4. The Future. One of the most significant gaps in this small book were essays with an eye toward the future. Writing the future is always a risky game, especially for historians who are so accustomed to “looking backward“.   At the same time, part of the writing digital history game is positioning history in a place not only to take advantage of digital tools created by other people, but also to shape how new technologies develop. I would have loved to hear how folks invested in digital history, as the contributors to this book clearly are, see the future of technology impacting our work as historians.

Developments like the massive growth of computing power available to mobile devices, enhanced and augmented reality, MOOCs (Massive Online Open Courses), an endless stream of cloud services, the chaining notion of curation and the personal web, and the rapid mutation of social media communities, all offer new venues for presenting history, but also new spaces and tools for the analysis and interpretation of past events.

Writing History in the Digital Age represents a moment in time in the discipline’s embrace of digital tools.  At once it is possible to see ragged edge of the profession’s handling of digital media to communicate and interpret the past, as well as its growing confidence in embracing (if not fully engaging) new technologies.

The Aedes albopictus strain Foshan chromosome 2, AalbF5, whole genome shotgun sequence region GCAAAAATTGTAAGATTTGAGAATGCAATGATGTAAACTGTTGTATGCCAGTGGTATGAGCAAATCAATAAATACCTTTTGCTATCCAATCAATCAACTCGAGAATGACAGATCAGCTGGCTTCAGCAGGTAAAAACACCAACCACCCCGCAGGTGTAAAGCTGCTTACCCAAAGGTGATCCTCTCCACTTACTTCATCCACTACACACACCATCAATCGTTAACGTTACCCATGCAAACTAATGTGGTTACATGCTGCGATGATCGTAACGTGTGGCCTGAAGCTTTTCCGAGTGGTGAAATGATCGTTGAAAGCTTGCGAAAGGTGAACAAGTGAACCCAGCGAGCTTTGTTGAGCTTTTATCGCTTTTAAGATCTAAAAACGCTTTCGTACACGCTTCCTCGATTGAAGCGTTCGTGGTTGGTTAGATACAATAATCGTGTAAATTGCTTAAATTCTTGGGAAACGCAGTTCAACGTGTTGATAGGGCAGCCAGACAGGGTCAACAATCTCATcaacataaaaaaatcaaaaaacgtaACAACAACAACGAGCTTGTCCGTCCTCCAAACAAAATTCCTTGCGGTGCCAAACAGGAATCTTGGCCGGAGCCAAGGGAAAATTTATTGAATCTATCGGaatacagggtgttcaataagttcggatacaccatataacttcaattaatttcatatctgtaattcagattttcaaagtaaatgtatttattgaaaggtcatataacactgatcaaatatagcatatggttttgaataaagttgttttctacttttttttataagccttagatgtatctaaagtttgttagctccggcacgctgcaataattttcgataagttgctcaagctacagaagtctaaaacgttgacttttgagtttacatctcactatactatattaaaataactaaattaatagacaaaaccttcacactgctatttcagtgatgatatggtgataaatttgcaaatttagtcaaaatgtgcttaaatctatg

A Cool, Busy Week

This is the time of the semester when my calendar fills up with events, meetings, and activities. In some years, this has been a relentless drag from meeting to meeting. This year, however, there are some really cool things going on. So, here’s a inducement to check out the activities this week.

First, the Department of Art and Design (and others!) are hosting their Arts and Culture Conference on campus. The theme is: Politics and the Graphic Image.

The headliners of this conference are the members of the WW3 collective. The group, founded by Peter Kuper and Sethe Tobocman, has produced a politically charged comic World War 3 Illustrated since 1978.  The conference includes discussions with these two artists as well as fellow contributor Sabrina Jones. They have gallery shows at both the Hughes Fine Arts center and at the Third Street Gallery (downtown). The WW3 folks will talk about their work in a round table format Tuesday at 3 in the Ballroom of the Union!

WW3Arts Culture2011

Tuesday, October 25
Seth Tobocman – Artist’s Lecture
9:30am, Hughes Fine Arts Center Room 227

Sabrina Jones – Artist’s Lecture
12:30pm, Gillette Hall Room 303